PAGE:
Ingenious and enterprising mechanics: A case study of industrialization in rural Vermont, 1815--1900

Date of Completion

January 1995


History, United States|Economics, History|Economics, Labor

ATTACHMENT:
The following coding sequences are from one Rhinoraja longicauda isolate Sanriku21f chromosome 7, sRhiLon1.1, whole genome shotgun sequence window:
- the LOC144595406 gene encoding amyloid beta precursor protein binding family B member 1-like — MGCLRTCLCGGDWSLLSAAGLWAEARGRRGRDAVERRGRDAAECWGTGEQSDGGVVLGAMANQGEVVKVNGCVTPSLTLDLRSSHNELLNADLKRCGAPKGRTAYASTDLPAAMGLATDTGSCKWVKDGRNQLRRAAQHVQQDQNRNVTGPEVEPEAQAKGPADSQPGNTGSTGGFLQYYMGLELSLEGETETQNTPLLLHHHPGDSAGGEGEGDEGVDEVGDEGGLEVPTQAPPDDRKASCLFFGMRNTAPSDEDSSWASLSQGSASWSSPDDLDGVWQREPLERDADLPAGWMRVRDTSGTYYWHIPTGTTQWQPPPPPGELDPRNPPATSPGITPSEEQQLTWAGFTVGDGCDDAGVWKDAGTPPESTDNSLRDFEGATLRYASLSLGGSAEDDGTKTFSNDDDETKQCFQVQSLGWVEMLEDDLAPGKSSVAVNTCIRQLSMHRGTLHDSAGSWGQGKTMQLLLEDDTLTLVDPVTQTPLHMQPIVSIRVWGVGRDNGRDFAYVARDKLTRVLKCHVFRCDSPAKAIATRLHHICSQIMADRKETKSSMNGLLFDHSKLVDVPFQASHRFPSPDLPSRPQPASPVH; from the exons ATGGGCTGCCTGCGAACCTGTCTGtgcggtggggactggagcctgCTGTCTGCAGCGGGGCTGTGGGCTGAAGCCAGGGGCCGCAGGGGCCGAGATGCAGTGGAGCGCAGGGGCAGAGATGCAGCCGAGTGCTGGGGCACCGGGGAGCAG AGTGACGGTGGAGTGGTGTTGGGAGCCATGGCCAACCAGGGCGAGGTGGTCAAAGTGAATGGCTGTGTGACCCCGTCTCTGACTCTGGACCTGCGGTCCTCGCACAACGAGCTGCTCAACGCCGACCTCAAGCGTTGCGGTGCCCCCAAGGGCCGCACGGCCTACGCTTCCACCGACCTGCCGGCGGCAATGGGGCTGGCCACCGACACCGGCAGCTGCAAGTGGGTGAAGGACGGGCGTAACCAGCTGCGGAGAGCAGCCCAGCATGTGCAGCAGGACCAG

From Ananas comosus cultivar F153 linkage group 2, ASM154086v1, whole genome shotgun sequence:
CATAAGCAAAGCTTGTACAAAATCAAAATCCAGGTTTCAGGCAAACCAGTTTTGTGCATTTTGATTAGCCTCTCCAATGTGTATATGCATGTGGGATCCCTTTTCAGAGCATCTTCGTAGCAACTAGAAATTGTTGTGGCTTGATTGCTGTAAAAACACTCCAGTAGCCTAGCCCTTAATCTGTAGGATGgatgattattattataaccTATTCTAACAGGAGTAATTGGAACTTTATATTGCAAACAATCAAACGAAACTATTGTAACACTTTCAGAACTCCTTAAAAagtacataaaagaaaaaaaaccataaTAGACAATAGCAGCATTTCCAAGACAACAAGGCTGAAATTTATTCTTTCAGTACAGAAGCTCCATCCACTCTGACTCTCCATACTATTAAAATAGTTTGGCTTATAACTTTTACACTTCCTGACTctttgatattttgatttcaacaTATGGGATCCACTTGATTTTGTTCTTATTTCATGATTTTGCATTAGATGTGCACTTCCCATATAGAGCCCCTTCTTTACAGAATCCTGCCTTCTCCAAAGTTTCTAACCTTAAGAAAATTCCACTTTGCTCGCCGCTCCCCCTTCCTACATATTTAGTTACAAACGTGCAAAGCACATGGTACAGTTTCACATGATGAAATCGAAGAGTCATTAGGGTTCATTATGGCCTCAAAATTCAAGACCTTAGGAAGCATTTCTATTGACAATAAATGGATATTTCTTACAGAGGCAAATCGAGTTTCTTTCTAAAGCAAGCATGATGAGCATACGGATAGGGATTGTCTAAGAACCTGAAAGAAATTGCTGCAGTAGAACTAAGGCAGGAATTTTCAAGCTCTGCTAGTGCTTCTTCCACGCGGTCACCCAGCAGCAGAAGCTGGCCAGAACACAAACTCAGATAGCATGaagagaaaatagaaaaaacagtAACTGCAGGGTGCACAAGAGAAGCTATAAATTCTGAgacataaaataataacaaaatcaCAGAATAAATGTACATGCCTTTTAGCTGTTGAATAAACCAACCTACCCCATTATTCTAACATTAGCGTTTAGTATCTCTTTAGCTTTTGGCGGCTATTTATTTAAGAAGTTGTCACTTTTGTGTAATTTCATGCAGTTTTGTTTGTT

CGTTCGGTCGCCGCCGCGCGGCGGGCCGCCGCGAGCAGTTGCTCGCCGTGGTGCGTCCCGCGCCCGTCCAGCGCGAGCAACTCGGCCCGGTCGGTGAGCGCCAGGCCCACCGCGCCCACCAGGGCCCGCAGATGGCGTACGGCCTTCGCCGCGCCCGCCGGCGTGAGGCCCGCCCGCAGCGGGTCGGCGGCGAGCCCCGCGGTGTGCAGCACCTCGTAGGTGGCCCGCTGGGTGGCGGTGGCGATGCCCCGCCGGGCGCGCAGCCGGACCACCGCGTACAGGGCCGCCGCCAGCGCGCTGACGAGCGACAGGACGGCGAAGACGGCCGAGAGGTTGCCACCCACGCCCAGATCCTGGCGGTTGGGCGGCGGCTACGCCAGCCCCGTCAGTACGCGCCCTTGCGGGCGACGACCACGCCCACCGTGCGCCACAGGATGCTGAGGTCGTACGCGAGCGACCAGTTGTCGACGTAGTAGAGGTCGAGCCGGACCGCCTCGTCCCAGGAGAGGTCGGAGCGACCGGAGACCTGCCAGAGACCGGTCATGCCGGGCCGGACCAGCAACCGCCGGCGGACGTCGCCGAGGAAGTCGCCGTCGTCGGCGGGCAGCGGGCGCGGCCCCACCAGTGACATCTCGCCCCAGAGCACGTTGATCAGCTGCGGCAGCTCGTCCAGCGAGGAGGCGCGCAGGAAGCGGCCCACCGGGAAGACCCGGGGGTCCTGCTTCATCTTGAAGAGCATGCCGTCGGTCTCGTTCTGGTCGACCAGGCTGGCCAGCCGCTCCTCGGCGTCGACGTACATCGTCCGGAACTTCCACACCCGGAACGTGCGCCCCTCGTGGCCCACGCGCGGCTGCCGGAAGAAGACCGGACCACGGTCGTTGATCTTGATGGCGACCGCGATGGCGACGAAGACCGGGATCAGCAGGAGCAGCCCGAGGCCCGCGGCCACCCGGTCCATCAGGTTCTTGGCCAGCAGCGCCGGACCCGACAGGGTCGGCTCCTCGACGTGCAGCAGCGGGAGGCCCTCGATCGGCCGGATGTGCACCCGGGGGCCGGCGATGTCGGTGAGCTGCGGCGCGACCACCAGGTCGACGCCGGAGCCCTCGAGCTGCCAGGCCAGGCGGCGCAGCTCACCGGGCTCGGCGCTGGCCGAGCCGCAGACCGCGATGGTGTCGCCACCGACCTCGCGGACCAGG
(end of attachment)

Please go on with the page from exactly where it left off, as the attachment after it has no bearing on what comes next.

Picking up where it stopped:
In 1832 E. & T. Fairbanks, a small foundry and machine shop in northeastern Vermont, began manufacturing platform scales. By mid-century and for the rest of the nineteenth century it dominated the world market in scales.^ This study investigates how a company evolving in rural isolation was able to overcome the liabilities of its isolated location to become the international leader in its field. The study first examines how a firm far inland was able to resolve problems in the acquisition of resources and the distribution of finished products. The initial design of the platform scale reduced the firm's reliance on resources and transportation. The local availability of materials such as charcoal, wood, and limestone, and the existence until the Civil War of iron furnaces in northern New England alleviated the reliance on distant resources. While the availability of labor was more than adequate in Vermont, the company provided incentives to recruit and retain workers who were susceptible to the call of opportunities in the cities and the West. As the company grew, its dependence on outside resources increased. This dependence was eased by the partners active promotion of rail transportation to the interior of northern New England.^ The study then looks at the strategies and structures the company used to become the world's premier scale manufacturer of the nineteenth century. These include technological innovations in both product and process, the development of an elaborate marketing distribution network, and the extensive use of advertising.^ Finally, the study analyzes the interrelationship of company leaders, workers, and community to see if industrialization in rural isolation developed differently than in more urban environments. It was found that the social environment of the upper Connecticut River Valley, and the ruralness of the community interacted with the company culture to produce a relationship between labor and capital that was harmonious and stable. The Fairbanks' paternalism, influenced by their commitment to Christianity and a desire to make the community a pleasant urban village, was tempered by the reality of geographic mobility and a Vermont spirit of independence that prevented the Fairbankses from forcing their will upon the community. ^